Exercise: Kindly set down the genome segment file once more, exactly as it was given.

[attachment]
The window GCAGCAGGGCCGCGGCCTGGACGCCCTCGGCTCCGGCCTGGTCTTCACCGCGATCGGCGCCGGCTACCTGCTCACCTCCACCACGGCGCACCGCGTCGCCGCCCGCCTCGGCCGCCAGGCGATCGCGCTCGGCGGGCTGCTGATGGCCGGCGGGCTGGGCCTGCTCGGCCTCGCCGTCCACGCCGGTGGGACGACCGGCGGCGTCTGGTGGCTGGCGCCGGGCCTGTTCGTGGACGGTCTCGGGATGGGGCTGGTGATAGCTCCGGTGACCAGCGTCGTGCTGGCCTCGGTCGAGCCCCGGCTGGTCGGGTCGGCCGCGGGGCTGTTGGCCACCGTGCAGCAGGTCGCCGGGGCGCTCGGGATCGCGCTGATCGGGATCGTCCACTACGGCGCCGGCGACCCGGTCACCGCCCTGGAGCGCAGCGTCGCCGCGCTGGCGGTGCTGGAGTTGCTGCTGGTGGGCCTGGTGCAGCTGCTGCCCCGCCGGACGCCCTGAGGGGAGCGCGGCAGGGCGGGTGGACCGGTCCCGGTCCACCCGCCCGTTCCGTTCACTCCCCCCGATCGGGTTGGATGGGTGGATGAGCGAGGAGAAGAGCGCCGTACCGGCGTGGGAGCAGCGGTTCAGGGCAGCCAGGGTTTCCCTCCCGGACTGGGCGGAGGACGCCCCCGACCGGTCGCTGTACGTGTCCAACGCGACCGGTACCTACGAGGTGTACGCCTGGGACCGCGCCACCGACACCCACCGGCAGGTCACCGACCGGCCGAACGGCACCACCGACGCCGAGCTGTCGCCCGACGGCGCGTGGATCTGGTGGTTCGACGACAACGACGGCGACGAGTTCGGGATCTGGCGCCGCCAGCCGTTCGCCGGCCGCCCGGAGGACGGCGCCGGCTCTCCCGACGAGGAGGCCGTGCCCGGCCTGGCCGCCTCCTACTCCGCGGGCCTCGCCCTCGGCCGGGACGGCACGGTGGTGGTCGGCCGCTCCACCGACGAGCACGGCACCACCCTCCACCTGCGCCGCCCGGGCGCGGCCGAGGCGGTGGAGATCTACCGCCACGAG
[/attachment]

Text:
The window GCAGCAGGGCCGCGGCCTGGACGCCCTCGGCTCCGGCCTGGTCTTCACCGCGATCGGCGCCGGCTACCTGCTCACCTCCACCACGGCGCACCGCGTCGCCGCCCGCCTCGGCCGCCAGGCGATCGCGCTCGGCGGGCTGCTGATGGCCGGCGGGCTGGGCCTGCTCGGCCTCGCCGTCCACGCCGGTGGGACGACCGGCGGCGTCTGGTGGCTGGCGCCGGGCCTGTTCGTGGACGGTCTCGGGATGGGGCTGGTGATAGCTCCGGTGACCAGCGTCGTGCTGGCCTCGGTCGAGCCCCGGCTGGTCGGGTCGGCCGCGGGGCTGTTGGCCACCGTGCAGCAGGTCGCCGGGGCGCTCGGGATCGCGCTGATCGGGATCGTCCACTACGGCGCCGGCGACCCGGTCACCGCCCTGGAGCGCAGCGTCGCCGCGCTGGCGGTGCTGGAGTTGCTGCTGGTGGGCCTGGTGCAGCTGCTGCCCCGCCGGACGCCCTGAGGGGAGCGCGGCAGGGCGGGTGGACCGGTCCCGGTCCACCCGCCCGTTCCGTTCACTCCCCCCGATCGGGTTGGATGGGTGGATGAGCGAGGAGAAGAGCGCCGTACCGGCGTGGGAGCAGCGGTTCAGGGCAGCCAGGGTTTCCCTCCCGGACTGGGCGGAGGACGCCCCCGACCGGTCGCTGTACGTGTCCAACGCGACCGGTACCTACGAGGTGTACGCCTGGGACCGCGCCACCGACACCCACCGGCAGGTCACCGACCGGCCGAACGGCACCACCGACGCCGAGCTGTCGCCCGACGGCGCGTGGATCTGGTGGTTCGACGACAACGACGGCGACGAGTTCGGGATCTGGCGCCGCCAGCCGTTCGCCGGCCGCCCGGAGGACGGCGCCGGCTCTCCCGACGAGGAGGCCGTGCCCGGCCTGGCCGCCTCCTACTCCGCGGGCCTCGCCCTCGGCCGGGACGGCACGGTGGTGGTCGGCCGCTCCACCGACGAGCACGGCACCACCCTCCACCTGCGCCGCCCGGGCGCGGCCGAGGCGGTGGAGATCTACCGCCACGAG